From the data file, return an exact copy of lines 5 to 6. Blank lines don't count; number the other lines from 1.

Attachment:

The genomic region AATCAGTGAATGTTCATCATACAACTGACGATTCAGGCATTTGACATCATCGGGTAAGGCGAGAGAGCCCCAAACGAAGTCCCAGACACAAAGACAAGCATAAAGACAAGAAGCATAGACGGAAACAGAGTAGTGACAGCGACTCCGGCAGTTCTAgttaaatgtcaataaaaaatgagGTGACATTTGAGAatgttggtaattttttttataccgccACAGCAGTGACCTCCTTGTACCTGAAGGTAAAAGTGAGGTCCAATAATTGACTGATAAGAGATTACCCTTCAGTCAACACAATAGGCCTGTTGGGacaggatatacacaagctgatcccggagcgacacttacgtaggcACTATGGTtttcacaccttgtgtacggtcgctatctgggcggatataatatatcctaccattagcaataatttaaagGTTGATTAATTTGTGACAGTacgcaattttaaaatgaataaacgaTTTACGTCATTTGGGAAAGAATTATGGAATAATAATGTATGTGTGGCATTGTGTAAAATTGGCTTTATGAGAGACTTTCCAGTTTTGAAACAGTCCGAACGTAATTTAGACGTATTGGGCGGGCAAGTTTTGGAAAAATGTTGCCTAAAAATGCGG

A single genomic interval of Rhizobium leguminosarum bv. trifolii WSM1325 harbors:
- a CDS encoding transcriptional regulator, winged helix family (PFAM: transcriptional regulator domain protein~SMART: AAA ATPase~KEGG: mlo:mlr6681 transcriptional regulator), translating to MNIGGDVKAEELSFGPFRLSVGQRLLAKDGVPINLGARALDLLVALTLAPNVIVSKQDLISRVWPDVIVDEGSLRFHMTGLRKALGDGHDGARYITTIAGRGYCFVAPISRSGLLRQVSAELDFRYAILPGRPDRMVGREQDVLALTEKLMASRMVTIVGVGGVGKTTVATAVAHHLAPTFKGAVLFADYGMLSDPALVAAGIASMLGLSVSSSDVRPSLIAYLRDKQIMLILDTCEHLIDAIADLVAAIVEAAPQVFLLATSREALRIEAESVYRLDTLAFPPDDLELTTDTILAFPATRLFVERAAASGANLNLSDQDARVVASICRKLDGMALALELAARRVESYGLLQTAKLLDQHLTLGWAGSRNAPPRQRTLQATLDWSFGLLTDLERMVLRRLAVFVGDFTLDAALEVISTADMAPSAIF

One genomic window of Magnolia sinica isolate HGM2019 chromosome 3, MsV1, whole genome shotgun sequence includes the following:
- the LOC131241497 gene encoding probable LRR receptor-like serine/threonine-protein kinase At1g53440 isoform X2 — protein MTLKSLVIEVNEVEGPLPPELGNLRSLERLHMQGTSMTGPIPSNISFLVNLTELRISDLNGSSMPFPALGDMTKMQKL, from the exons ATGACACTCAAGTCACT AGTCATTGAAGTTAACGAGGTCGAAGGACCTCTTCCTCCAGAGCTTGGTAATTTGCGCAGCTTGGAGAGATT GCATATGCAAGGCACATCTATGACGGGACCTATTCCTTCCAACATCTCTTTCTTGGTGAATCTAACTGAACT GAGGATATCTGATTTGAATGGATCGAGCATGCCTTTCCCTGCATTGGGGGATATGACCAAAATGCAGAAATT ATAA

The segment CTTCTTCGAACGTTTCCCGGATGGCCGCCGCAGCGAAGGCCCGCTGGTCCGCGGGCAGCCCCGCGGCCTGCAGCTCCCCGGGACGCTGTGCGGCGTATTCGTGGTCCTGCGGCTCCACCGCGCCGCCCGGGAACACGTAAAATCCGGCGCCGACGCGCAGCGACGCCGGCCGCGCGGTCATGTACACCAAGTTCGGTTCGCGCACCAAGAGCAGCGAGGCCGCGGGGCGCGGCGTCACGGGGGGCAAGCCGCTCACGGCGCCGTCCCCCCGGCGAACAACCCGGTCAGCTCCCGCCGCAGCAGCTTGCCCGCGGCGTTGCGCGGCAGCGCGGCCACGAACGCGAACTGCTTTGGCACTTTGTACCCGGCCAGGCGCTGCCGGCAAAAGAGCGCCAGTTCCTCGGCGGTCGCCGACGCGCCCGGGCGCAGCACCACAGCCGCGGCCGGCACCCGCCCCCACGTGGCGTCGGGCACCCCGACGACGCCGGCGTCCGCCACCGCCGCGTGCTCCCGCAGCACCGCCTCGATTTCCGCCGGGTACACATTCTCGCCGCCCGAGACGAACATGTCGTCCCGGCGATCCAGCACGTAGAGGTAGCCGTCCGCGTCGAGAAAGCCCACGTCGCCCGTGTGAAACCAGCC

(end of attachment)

- the LOC131241497 gene encoding probable LRR receptor-like serine/threonine-protein kinase At1g53440 isoform X2 — protein MTLKSLVIEVNEVEGPLPPELGNLRSLERLHMQGTSMTGPIPSNISFLVNLTELRISDLNGSSMPFPALGDMTKMQKL, from the exons ATGACACTCAAGTCACT AGTCATTGAAGTTAACGAGGTCGAAGGACCTCTTCCTCCAGAGCTTGGTAATTTGCGCAGCTTGGAGAGATT GCATATGCAAGGCACATCTATGACGGGACCTATTCCTTCCAACATCTCTTTCTTGGTGAATCTAACTGAACT GAGGATATCTGATTTGAATGGATCGAGCATGCCTTTCCCTGCATTGGGGGATATGACCAAAATGCAGAAATT ATAA

The segment CTTCTTCGAACGTTTCCCGGATGGCCGCCGCAGCGAAGGCCCGCTGGTCCGCGGGCAGCCCCGCGGCCTGCAGCTCCCCGGGACGCTGTGCGGCGTATTCGTGGTCCTGCGGCTCCACCGCGCCGCCCGGGAACACGTAAAATCCGGCGCCGACGCGCAGCGACGCCGGCCGCGCGGTCATGTACACCAAGTTCGGTTCGCGCACCAAGAGCAGCGAGGCCGCGGGGCGCGGCGTCACGGGGGGCAAGCCGCTCACGGCGCCGTCCCCCCGGCGAACAACCCGGTCAGCTCCCGCCGCAGCAGCTTGCCCGCGGCGTTGCGCGGCAGCGCGGCCACGAACGCGAACTGCTTTGGCACTTTGTACCCGGCCAGGCGCTGCCGGCAAAAGAGCGCCAGTTCCTCGGCGGTCGCCGACGCGCCCGGGCGCAGCACCACAGCCGCGGCCGGCACCCGCCCCCACGTGGCGTCGGGCACCCCGACGACGCCGGCGTCCGCCACCGCCGCGTGCTCCCGCAGCACCGCCTCGATTTCCGCCGGGTACACATTCTCGCCGCCCGAGACGAACATGTCGTCCCGGCGATCCAGCACGTAGAGGTAGCCGTCCGCGTCGAGAAAGCCCACGTCGCCCGTGTGAAACCAGCC